This is why regularly measuring your progress and checking it against your goals is a good idea. It’s a great feeling when it comes to the end of a month and you compare your objectives to what you wanted to achieve and realise you smashed it.
Success is often a consistent series of small wins. Over time these build up to very big wins. Investing and compounding is a good example of this, but it applies to so many other areas too.
For example, if your 2023 new year’s resolution is to lose 6kg in weight it’s a lot easier to break this down into a smaller goal of losing 0.5kg per month.
You can then track this month by month (in a spreadsheet!). Each time you achieve the monthly goal your motivation will build along with your sense of personal satisfaction.
In sports and business, this is similar to the aggregation of marginal gains which is such a powerful success factor.
When tracking your goals, you also might find that some are harder or easier to achieve than expected. You can then tweak them as you need to make them more realistic.
Embed your goals into your routines
One of the most effective methods of sticking to your goals is to make them a part of your existing routines.
Integrating them into things you already do all the time makes achieving your goals that bit easier. It’s also efficient as it could mean you’re hitting your goals while also getting other things done.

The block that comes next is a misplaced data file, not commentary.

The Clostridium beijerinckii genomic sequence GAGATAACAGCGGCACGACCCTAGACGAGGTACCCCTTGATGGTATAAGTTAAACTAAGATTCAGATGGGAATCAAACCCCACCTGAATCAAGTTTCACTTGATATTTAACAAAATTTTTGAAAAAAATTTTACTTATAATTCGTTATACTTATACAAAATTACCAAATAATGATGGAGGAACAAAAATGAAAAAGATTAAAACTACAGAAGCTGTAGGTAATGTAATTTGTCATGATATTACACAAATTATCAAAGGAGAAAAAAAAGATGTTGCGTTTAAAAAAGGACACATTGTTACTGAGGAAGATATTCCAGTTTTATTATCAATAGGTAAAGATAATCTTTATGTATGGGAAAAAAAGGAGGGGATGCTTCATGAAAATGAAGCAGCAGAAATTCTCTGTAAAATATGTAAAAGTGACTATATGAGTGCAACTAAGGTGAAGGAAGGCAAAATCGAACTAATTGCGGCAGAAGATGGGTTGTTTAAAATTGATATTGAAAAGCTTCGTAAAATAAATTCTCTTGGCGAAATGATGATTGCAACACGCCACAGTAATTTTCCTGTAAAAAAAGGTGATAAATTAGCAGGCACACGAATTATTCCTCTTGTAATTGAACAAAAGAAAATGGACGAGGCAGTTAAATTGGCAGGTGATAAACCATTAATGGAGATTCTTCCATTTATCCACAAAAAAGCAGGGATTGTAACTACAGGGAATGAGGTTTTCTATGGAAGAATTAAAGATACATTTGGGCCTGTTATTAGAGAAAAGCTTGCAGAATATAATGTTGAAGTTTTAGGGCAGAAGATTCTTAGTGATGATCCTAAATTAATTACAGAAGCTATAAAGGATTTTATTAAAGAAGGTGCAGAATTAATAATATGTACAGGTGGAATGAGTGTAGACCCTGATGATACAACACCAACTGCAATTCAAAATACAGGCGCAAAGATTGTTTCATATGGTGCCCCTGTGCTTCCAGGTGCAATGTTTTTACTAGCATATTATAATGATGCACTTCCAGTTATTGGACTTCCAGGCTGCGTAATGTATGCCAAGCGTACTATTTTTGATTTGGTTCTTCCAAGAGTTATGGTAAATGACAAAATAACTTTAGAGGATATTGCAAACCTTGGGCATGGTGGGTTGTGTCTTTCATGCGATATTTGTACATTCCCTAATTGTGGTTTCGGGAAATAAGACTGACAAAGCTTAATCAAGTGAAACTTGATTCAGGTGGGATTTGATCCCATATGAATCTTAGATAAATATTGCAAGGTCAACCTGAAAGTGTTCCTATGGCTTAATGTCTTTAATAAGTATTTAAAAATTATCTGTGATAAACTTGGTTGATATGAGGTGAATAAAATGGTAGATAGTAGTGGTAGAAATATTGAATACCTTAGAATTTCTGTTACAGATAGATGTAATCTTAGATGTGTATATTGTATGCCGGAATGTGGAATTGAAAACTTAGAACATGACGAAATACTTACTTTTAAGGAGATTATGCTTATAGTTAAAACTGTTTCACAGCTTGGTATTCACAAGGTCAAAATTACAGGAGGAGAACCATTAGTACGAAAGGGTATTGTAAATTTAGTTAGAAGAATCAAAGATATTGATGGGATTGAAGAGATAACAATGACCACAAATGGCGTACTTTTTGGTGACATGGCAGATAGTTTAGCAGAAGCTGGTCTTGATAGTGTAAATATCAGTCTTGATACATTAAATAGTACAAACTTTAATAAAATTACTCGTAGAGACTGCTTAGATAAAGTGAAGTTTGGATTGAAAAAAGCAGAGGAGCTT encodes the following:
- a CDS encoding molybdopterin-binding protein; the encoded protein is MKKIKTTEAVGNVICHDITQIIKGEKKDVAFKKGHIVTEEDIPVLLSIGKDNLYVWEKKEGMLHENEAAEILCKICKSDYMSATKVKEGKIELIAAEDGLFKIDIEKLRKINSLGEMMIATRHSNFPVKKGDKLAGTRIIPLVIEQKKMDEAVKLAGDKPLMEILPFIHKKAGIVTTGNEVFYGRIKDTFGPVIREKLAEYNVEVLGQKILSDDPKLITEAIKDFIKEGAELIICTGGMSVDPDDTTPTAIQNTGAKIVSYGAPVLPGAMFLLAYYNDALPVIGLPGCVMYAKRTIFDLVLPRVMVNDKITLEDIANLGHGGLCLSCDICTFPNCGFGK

Every Sunday evening I’ve made it a routine to check my longer-term investments in my investments spreadsheet. I make sure all of my relevant wealth goals are built in to this spreadsheet so that I can easily track them over time.
Think carefully about any of the habits or routines you have where you could work in some goals.
Here are some ideas for working goals into your routines:
- If you use reminders on your phone already, add specific reminders for your goals
- Put up post-it notes where you spent a lot of time during the week, for example in front of a laptop
- If it’s exercise related, can you make a regular walk slightly longer than your usual route? Can you run instead?
Think about including your friends or family into your routines too. If you have a sports or exercise related routine, can you find a gym buddy? Or can you organise a running group?
Eventually you may turn achieving your goals into routines themselves. Once success becomes a habit, you’ll be well on your way to smashing your goals.
Achieving your objectives
Finally, remember to reward yourself. Achieving a goal may be a reward in itself, such as getting healthier or wealthier. But along the way, it’s important to reward yourself as you progress.
Don’t be surprised if you have moments of doubt. Sometimes things will simply be outside of your control and you have to accept that.
Adjust your goals or your routines if that happens and don’t be too hard on yourself. If you make it past the first week of January you’ve already achieved more than most people who make new year resolutions!
And remember to have fun! You’ve set your goals for a reason but that doesn’t mean you can’t have fun with them.
What are your goals for 2023? How will you achieve them?